Everything You Want to Know About Converting Your Attic
Have you been thinking about converting your attic to living space?
We have covered basement renovations for more interior space in your home. Basement renovations are very popular, and they can be beneficial.
Unfortunately, some basements will never be friendly spaces to hang out. This is usually true of old cellars.
However, if you are looking for an unfinished room in your house to claim for a necessary hideaway from the kids, a playroom, an office, or a guest bedroom, your attic could be a goldmine.
Attic spaces have very different considerations from basements. If your ventilation and roofing system is done right, you should have no moisture problems, unlike some basements. If you do find moisture problems in your attic, make sure to call us right away. It’s not something you want to save to fix later.
Most people will not believe there is enough space to finish in their attic. It’s true, if you live in a typical ranch house, there may not be enough attic space to finish.
However, you might be surprised if you live in a bungalow or another style of home. While it does sound amazing to have a full third floor with tall ceilings to finish, you could be surprised by what’s possible using dormers and skylights.
Attic Space and Livability Requirements
There are a few rules to keep in mind for finished living spaces as you survey and measure your attic.
You will need to know if your attic will have enough space once it is finished. According to building codes, a habitable room must have at least 70 square feet and measure 7 feet in all directions. For rooms with sloped ceilings like most attics, at least 50% of the room must have 7-foot ceilings.
Rafters or Trusses?
If it looks like your attic has space, you probably have rafters or attic trusses. These create large open space beneath the roof’s peak. Conventional trusses have what is called webbing. These are supports that zigzag through the attic space. If you look up there and see those, forget about finishing your attic unless you want to rebuild your roof. You can’t cut into them without damaging your roof’s support.
Your rafters must provide enough depth for insulation, but this varies quite a bit by location. You can increase the area, but it might reduce your precious headroom.
Do you have joists or truss members? Attic trusses are built to support living space. However, that’s not the case with all attic framing.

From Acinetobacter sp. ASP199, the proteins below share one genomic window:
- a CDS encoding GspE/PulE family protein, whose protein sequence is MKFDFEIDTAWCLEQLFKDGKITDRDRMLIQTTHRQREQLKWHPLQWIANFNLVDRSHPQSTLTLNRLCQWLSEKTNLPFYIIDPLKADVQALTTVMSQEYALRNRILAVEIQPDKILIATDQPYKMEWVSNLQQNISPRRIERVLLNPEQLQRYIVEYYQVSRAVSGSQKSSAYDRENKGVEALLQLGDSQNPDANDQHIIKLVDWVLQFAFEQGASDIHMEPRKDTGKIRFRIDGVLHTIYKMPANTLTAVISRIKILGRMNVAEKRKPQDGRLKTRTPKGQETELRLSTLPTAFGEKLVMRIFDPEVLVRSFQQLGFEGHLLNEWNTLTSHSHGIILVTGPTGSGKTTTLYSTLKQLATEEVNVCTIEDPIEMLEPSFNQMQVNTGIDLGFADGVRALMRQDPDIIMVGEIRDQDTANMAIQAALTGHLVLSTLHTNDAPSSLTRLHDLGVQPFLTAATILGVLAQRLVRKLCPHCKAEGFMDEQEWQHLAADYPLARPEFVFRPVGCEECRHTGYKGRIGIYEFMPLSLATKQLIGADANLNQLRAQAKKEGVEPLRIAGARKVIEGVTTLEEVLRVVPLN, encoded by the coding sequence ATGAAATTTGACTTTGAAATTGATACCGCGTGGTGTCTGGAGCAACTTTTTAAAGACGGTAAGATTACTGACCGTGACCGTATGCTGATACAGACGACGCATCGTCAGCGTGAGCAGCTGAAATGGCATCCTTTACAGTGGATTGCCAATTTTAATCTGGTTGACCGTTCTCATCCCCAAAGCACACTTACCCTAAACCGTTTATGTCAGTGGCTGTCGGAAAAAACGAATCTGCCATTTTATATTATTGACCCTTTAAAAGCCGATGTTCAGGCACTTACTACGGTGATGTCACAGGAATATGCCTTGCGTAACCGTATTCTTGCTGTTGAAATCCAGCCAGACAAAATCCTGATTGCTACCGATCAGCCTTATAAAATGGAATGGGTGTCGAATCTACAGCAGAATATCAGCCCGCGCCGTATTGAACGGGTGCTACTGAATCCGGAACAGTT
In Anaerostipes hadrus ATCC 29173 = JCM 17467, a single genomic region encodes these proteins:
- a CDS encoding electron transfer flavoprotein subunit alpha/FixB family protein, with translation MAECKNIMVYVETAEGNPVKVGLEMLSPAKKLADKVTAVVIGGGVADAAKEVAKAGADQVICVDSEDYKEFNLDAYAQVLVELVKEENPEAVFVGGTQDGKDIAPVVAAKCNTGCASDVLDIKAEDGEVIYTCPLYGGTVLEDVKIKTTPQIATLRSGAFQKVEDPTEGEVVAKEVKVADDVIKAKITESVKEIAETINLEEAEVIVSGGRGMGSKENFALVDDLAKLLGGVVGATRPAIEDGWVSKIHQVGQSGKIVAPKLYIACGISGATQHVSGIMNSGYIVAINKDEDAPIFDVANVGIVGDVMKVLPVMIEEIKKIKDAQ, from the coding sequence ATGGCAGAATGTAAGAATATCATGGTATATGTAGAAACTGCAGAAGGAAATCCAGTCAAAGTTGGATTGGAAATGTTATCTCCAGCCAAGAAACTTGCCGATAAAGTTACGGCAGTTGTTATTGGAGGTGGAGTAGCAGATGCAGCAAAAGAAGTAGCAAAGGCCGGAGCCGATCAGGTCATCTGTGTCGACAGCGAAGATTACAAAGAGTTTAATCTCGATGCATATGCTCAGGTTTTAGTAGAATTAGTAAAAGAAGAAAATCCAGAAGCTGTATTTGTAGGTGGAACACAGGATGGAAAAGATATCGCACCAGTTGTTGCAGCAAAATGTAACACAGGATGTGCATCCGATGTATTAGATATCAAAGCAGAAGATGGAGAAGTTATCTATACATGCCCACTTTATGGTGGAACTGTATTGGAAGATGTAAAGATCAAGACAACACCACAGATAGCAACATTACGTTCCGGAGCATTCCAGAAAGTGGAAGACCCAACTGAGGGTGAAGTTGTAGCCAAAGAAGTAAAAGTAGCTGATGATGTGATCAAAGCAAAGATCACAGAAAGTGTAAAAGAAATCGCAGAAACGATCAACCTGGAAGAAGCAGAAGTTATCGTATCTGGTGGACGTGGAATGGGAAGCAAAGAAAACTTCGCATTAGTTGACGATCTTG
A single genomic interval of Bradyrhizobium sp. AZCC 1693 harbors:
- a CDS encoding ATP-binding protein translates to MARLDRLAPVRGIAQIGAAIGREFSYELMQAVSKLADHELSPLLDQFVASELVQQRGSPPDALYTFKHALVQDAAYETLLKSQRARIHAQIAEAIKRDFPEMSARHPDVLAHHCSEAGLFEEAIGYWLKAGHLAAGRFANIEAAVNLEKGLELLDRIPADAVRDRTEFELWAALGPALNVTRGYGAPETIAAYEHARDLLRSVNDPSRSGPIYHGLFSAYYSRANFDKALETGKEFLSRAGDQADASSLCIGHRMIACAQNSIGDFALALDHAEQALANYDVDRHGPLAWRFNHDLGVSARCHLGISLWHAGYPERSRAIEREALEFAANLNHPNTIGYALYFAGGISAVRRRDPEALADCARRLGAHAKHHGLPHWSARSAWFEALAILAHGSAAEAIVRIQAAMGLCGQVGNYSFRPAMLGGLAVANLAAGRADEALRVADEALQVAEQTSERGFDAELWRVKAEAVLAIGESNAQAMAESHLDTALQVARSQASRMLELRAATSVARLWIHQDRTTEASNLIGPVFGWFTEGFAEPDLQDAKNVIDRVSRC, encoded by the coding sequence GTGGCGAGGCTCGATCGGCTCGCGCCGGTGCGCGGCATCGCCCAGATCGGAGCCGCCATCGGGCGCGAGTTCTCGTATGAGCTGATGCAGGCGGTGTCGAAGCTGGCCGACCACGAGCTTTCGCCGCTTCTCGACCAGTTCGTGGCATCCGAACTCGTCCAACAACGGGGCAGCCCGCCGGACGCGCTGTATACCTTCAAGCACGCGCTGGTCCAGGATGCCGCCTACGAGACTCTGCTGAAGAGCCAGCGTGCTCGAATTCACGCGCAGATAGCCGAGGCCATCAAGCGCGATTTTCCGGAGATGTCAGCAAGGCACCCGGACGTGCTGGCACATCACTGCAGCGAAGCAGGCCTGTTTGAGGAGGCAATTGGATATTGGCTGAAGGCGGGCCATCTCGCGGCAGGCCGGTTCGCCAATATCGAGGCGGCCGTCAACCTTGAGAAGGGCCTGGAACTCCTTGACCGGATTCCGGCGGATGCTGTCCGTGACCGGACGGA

A rafter-framed attic may have floor joists to support the weight associated with a living area, or it may not. They have to handle 30lbs per square foot of live load (people and stuff). The further apart the joists are from each other, the larger they need to be. In some cases, inadequate joists can be shored up.
Accessibility – Stairs and Egress Window
Generally, stairs must be at least 3 feet wide and provide at least 6 inches of headroom. There must be a 3-foot landing space at the top and bottom of the stairs. If you have pull-down stairs, they may not meet requirements. The chances are good that you will have to build new stairs.
Did you know attics have to have an egress window too? Unless your attic already has a balcony, you will need to provide a window big enough to climb out of and an egress ladder for a quick escape in case of fire.
Habitability – Light, Heating & Ventilation
All rooms other than kitchens must meet several habitability requirements. They have to have enough natural light, heat, and ventilation for essential human comfort.
For every 100 square feet of floor space, you need at least 8 square feet of windows or 8% of the floor area. The room must have a means for heating other than a portable space heater, and it must be able to be heated to 68 degrees Fahrenheit measured from the middle of the room. It also must have ventilation equal to 4% of the floor space – in other words, an operable window.
Bringing it Home
The first step in converting your attic is to look around and take many measurements. A contractor should be able to look at your attic and tell you in a few minutes whether the space can be finished as-is.
Do you live in Southeast Michigan and have questions about converting your attic or any other building-related matter? Please call. We’re honored to help.